Normally, I wouldn't be reading a witch-centered tale at this point in the year; I prefer to read this type of story in the fall, when the crunching leaves and cool wind outside put me in the mood. I couldn't wait, however, to get my hands on this new release from a freshman author, if only to see if I should recommend it for this year's great October reads list. The Witchfinder's Sister is a tale of witch-hunting in 17th century England, a time in which the slightest betrayal of propriety could mark a woman as under the influence of the devil.
The story follows Alice Hopkins, a woman who is forced to move from London back to her hometown of Manningtree after the death of her husband. Alice arrives, hoping that her fractured relationship with her brother can be healed as she will be forced to rely on his hospitality for the foreseeable future. Matthew accepts Alice into his home but he has undergone a change since the siblings had last seen each other. He has grown into a serious man, extremely private and outwardly judgmental of those who do not follow the Bible's teachings. Alice soon realizes that Matthew is doing more than just judging others -- he is taking careful notes, preparing himself for a venerable witch-hunt.
For a debut novel, this was very well written. The details were obviously well-researched, and I had no trouble putting myself into the setting of this book. For me, it's weakness was in the plot. I felt that it was awfully drawn out, and I found my interest waning until I hit the 70% mark -- that's when I started to feel invested in the story. The pace makes sense considering the setting -- there wasn't much sudden action back in the 1640's -- but some of the most interesting history behind the book didn't come in until that last 30%, and I found myself wishing that our protagonist could have spent less time pacing her room and more time in the action. My second qualm was in the character of Alice, as she was always deferential and even when she tried to stand up to the men in her life, she never actually followed through. Historically, her behavior makes sense, as she wouldn't have had many options when it came to supporting herself, but her character felt weak to me and I found myself disappointed in her tendency towards hiding away rather than standing up for herself and others.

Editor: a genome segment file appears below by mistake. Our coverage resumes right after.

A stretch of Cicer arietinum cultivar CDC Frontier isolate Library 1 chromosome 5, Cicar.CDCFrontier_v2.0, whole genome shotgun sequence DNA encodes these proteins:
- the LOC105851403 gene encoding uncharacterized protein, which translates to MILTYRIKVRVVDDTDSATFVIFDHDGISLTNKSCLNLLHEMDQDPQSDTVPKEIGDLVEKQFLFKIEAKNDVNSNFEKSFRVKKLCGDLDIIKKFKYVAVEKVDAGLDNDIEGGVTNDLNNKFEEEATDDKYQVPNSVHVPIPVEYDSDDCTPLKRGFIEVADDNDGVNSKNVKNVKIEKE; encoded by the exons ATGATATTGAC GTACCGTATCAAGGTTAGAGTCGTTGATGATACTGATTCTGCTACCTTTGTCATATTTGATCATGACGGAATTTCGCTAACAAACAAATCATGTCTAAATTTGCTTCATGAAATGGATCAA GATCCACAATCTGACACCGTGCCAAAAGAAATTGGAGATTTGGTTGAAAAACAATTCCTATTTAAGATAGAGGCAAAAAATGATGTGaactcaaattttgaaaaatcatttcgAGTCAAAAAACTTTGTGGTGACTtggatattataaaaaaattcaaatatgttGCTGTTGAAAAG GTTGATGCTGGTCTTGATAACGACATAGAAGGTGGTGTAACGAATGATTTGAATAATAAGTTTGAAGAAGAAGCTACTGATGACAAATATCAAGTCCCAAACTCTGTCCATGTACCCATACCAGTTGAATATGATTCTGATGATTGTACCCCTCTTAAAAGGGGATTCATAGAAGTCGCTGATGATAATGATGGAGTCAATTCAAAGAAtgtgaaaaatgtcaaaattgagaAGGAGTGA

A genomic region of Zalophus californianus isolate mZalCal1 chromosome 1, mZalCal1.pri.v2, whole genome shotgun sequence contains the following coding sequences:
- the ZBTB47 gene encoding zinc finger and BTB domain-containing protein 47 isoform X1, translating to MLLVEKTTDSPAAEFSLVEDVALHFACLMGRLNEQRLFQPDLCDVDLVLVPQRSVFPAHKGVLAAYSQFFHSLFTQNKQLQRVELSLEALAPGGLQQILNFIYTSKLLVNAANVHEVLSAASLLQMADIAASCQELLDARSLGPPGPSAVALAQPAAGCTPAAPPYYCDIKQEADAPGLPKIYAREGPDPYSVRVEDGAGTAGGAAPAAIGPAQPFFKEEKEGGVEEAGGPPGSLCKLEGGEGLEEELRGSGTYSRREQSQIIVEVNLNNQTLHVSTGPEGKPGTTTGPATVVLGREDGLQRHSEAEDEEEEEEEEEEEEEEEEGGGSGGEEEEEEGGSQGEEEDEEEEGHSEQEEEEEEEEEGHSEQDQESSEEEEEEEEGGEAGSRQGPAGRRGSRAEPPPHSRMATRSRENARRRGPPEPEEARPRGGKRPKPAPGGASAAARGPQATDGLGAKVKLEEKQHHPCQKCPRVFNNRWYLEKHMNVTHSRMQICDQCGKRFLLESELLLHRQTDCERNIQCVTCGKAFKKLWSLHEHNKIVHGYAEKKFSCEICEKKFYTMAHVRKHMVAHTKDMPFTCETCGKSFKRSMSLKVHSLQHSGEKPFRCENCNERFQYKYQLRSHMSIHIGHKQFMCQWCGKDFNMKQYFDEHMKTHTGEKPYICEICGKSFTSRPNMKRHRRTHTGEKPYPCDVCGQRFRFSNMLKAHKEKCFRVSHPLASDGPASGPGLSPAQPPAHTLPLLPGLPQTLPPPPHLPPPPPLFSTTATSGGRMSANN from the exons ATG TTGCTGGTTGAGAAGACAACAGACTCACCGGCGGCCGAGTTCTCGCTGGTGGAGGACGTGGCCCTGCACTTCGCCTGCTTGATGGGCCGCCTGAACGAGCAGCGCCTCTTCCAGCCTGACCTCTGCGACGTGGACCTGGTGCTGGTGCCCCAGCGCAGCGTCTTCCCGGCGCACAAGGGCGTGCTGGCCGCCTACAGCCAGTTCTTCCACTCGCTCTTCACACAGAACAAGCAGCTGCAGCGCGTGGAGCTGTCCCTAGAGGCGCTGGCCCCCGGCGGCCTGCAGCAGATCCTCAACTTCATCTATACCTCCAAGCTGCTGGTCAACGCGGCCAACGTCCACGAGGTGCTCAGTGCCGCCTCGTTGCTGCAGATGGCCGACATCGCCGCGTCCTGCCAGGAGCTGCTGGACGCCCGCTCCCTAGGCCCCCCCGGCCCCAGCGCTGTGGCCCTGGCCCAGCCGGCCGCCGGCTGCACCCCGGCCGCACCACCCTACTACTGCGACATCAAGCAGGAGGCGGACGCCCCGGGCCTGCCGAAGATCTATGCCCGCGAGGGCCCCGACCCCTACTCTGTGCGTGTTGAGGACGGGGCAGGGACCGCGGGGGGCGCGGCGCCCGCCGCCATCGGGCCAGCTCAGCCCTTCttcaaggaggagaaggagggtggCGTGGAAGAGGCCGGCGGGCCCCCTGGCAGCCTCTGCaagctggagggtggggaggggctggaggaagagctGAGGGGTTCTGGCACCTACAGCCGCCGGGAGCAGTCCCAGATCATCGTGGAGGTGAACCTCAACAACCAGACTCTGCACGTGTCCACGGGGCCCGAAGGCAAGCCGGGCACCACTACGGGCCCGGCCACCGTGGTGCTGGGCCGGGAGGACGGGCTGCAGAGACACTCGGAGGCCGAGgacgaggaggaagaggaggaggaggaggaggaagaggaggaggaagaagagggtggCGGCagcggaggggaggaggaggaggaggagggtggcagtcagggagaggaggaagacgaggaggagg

I found the history behind the story really interesting -- Matthew Hopkins was a real figure in history, a man responsible for the death of over a hundred women whom he accused and persecuted for witchcraft. This all happened before the infamous trials in Salem and yet it's not nearly as well known. I live next to Salem (and teach there, too) and though I had heard of the trials in England I had no knowledge of the scope of Hopkin's impact. For those interested in this period of history, I would recommend this story even with my dislike for its protagonist. To me, this feels like a book that wasn't quite right for me as a reader but has the potential to be a favorite for others.
This title will be released on April 25, 2017.
Bottom-Line Rating: 3/5
Title: The Witchfinder's Sister
Author: Beth Underdown
Publisher: Ballatine Books
Source: Net Galley
Note: Top Shelf Text was provided with a copy of this text by the publisher in exchange for an honest review. All opinions are my own!